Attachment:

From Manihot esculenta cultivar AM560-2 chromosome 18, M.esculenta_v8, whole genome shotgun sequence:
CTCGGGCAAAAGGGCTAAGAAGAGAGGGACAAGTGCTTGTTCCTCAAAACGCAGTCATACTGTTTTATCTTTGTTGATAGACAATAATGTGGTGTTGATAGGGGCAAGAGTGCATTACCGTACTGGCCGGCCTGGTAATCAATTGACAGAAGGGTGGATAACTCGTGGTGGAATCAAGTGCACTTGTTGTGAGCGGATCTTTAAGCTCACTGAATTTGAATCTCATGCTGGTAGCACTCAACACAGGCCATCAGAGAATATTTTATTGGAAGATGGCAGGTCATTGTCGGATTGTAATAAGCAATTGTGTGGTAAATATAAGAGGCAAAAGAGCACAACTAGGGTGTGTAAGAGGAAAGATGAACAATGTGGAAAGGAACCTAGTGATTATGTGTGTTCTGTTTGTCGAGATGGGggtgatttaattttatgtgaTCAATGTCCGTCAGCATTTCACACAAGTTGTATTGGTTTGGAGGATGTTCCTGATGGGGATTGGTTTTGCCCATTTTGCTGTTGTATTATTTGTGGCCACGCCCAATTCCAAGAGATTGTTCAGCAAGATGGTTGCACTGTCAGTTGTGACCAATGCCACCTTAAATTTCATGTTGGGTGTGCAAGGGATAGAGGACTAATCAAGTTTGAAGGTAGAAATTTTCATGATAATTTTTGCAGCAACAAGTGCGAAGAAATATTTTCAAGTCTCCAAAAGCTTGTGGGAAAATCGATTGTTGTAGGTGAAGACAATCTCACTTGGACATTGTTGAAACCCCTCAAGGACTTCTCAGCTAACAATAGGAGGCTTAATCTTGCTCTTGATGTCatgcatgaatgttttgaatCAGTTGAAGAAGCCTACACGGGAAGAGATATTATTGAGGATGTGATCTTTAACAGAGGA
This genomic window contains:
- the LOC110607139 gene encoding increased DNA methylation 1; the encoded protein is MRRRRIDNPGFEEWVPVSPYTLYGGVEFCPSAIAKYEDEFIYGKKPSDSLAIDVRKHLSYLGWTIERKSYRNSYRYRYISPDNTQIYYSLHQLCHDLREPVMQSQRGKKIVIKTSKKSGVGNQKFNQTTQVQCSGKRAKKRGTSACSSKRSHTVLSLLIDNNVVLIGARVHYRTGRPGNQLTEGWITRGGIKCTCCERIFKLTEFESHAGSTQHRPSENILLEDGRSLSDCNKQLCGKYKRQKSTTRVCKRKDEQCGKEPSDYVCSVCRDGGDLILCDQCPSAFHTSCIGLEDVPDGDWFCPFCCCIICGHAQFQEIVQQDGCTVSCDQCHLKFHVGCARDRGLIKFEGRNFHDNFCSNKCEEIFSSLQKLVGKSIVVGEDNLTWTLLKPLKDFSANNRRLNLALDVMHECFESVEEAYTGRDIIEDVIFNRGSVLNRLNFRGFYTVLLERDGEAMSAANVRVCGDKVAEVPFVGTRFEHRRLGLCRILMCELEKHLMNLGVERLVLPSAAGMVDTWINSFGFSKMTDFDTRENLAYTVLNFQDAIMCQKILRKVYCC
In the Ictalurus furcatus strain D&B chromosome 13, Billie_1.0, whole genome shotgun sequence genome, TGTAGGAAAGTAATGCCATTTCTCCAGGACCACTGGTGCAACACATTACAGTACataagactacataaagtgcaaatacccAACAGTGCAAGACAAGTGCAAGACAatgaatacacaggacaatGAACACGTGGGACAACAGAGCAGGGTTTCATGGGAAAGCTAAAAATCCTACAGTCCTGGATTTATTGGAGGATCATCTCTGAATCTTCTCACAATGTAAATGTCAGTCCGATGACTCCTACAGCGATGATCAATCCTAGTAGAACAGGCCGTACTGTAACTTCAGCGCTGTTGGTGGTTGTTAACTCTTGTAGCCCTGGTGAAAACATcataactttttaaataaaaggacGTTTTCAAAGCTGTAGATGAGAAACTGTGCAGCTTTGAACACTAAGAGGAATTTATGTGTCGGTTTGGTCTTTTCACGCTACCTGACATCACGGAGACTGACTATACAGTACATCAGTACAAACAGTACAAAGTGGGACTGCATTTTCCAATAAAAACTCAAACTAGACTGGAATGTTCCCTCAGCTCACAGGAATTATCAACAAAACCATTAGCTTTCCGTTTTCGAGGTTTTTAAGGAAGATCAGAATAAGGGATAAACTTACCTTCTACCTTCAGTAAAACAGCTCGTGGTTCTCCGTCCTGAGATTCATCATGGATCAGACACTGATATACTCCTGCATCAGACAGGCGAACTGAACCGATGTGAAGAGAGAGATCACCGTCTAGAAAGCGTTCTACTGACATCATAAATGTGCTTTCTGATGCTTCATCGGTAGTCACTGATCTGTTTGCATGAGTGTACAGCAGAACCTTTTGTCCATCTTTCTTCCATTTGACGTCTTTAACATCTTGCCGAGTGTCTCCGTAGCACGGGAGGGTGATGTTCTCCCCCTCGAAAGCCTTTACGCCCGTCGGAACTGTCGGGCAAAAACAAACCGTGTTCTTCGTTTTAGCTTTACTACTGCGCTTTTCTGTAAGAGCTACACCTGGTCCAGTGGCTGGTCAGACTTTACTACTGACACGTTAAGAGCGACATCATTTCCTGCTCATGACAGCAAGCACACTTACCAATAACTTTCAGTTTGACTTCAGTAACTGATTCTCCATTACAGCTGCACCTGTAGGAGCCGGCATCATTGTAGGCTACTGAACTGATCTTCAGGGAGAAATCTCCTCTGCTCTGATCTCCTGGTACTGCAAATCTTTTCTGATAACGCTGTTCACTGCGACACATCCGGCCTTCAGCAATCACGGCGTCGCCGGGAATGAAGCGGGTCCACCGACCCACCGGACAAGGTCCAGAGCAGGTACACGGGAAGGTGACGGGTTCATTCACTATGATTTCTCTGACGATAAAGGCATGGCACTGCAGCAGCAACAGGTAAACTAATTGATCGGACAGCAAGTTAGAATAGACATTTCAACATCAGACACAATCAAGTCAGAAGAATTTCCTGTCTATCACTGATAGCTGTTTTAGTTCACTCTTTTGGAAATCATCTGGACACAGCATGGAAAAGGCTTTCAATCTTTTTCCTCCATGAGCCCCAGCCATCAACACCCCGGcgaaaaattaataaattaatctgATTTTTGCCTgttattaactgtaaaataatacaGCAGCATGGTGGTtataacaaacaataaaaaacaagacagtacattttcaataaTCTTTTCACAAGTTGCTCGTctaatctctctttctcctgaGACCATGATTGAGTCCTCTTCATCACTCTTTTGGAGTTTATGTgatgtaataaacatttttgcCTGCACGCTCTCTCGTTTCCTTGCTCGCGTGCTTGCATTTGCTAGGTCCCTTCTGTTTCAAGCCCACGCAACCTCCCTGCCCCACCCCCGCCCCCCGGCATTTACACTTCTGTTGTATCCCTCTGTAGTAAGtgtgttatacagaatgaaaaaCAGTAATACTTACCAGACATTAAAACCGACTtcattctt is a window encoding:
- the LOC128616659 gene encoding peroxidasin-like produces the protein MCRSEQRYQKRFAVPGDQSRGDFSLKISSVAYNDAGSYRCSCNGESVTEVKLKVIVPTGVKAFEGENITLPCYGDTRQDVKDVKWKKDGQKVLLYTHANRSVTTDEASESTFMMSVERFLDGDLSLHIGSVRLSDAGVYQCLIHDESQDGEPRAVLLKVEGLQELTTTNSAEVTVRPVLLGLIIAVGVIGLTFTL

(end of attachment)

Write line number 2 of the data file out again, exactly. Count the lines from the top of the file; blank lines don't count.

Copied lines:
CTCGGGCAAAAGGGCTAAGAAGAGAGGGACAAGTGCTTGTTCCTCAAAACGCAGTCATACTGTTTTATCTTTGTTGATAGACAATAATGTGGTGTTGATAGGGGCAAGAGTGCATTACCGTACTGGCCGGCCTGGTAATCAATTGACAGAAGGGTGGATAACTCGTGGTGGAATCAAGTGCACTTGTTGTGAGCGGATCTTTAAGCTCACTGAATTTGAATCTCATGCTGGTAGCACTCAACACAGGCCATCAGAGAATATTTTATTGGAAGATGGCAGGTCATTGTCGGATTGTAATAAGCAATTGTGTGGTAAATATAAGAGGCAAAAGAGCACAACTAGGGTGTGTAAGAGGAAAGATGAACAATGTGGAAAGGAACCTAGTGATTATGTGTGTTCTGTTTGTCGAGATGGGggtgatttaattttatgtgaTCAATGTCCGTCAGCATTTCACACAAGTTGTATTGGTTTGGAGGATGTTCCTGATGGGGATTGGTTTTGCCCATTTTGCTGTTGTATTATTTGTGGCCACGCCCAATTCCAAGAGATTGTTCAGCAAGATGGTTGCACTGTCAGTTGTGACCAATGCCACCTTAAATTTCATGTTGGGTGTGCAAGGGATAGAGGACTAATCAAGTTTGAAGGTAGAAATTTTCATGATAATTTTTGCAGCAACAAGTGCGAAGAAATATTTTCAAGTCTCCAAAAGCTTGTGGGAAAATCGATTGTTGTAGGTGAAGACAATCTCACTTGGACATTGTTGAAACCCCTCAAGGACTTCTCAGCTAACAATAGGAGGCTTAATCTTGCTCTTGATGTCatgcatgaatgttttgaatCAGTTGAAGAAGCCTACACGGGAAGAGATATTATTGAGGATGTGATCTTTAACAGAGGA